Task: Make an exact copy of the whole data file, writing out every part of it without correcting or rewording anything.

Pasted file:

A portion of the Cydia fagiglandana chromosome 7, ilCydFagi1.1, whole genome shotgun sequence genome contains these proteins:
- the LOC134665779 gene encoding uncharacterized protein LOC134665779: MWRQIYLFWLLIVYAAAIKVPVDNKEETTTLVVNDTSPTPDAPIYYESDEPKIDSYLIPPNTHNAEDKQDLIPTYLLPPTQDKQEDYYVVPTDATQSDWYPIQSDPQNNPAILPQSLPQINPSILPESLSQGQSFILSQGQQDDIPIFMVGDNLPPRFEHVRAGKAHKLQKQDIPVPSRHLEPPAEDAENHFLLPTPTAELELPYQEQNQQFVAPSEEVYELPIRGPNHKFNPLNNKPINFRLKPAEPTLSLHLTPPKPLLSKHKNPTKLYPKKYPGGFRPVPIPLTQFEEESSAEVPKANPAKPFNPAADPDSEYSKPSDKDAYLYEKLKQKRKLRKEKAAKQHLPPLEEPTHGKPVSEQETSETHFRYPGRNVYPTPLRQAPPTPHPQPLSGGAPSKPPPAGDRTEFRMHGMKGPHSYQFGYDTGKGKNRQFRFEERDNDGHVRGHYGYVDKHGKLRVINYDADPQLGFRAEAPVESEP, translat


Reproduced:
A portion of the Cydia fagiglandana chromosome 7, ilCydFagi1.1, whole genome shotgun sequence genome contains these proteins:
- the LOC134665779 gene encoding uncharacterized protein LOC134665779: MWRQIYLFWLLIVYAAAIKVPVDNKEETTTLVVNDTSPTPDAPIYYESDEPKIDSYLIPPNTHNAEDKQDLIPTYLLPPTQDKQEDYYVVPTDATQSDWYPIQSDPQNNPAILPQSLPQINPSILPESLSQGQSFILSQGQQDDIPIFMVGDNLPPRFEHVRAGKAHKLQKQDIPVPSRHLEPPAEDAENHFLLPTPTAELELPYQEQNQQFVAPSEEVYELPIRGPNHKFNPLNNKPINFRLKPAEPTLSLHLTPPKPLLSKHKNPTKLYPKKYPGGFRPVPIPLTQFEEESSAEVPKANPAKPFNPAADPDSEYSKPSDKDAYLYEKLKQKRKLRKEKAAKQHLPPLEEPTHGKPVSEQETSETHFRYPGRNVYPTPLRQAPPTPHPQPLSGGAPSKPPPAGDRTEFRMHGMKGPHSYQFGYDTGKGKNRQFRFEERDNDGHVRGHYGYVDKHGKLRVINYDADPQLGFRAEAPVESEP, translat